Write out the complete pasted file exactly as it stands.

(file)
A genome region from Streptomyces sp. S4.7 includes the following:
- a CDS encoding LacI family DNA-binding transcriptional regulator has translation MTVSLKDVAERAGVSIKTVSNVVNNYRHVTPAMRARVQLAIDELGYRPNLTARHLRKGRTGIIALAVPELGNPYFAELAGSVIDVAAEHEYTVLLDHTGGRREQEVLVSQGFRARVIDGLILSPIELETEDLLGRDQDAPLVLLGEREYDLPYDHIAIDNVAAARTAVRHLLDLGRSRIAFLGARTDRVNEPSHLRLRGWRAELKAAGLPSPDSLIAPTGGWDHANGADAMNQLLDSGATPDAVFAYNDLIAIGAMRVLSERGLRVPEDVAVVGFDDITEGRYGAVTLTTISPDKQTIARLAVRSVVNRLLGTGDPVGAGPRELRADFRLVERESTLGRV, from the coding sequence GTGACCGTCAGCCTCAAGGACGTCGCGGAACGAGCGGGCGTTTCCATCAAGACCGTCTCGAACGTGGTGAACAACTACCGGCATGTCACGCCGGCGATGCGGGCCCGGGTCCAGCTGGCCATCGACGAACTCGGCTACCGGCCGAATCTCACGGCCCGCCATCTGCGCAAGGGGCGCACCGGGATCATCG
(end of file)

A genome region from Streptomyces sp. S4.7 includes the following:
- a CDS encoding LacI family DNA-binding transcriptional regulator has translation MTVSLKDVAERAGVSIKTVSNVVNNYRHVTPAMRARVQLAIDELGYRPNLTARHLRKGRTGIIALAVPELGNPYFAELAGSVIDVAAEHEYTVLLDHTGGRREQEVLVSQGFRARVIDGLILSPIELETEDLLGRDQDAPLVLLGEREYDLPYDHIAIDNVAAARTAVRHLLDLGRSRIAFLGARTDRVNEPSHLRLRGWRAELKAAGLPSPDSLIAPTGGWDHANGADAMNQLLDSGATPDAVFAYNDLIAIGAMRVLSERGLRVPEDVAVVGFDDITEGRYGAVTLTTISPDKQTIARLAVRSVVNRLLGTGDPVGAGPRELRADFRLVERESTLGRV, from the coding sequence GTGACCGTCAGCCTCAAGGACGTCGCGGAACGAGCGGGCGTTTCCATCAAGACCGTCTCGAACGTGGTGAACAACTACCGGCATGTCACGCCGGCGATGCGGGCCCGGGTCCAGCTGGCCATCGACGAACTCGGCTACCGGCCGAATCTCACGGCCCGCCATCTGCGCAAGGGGCGCACCGGGATCATCG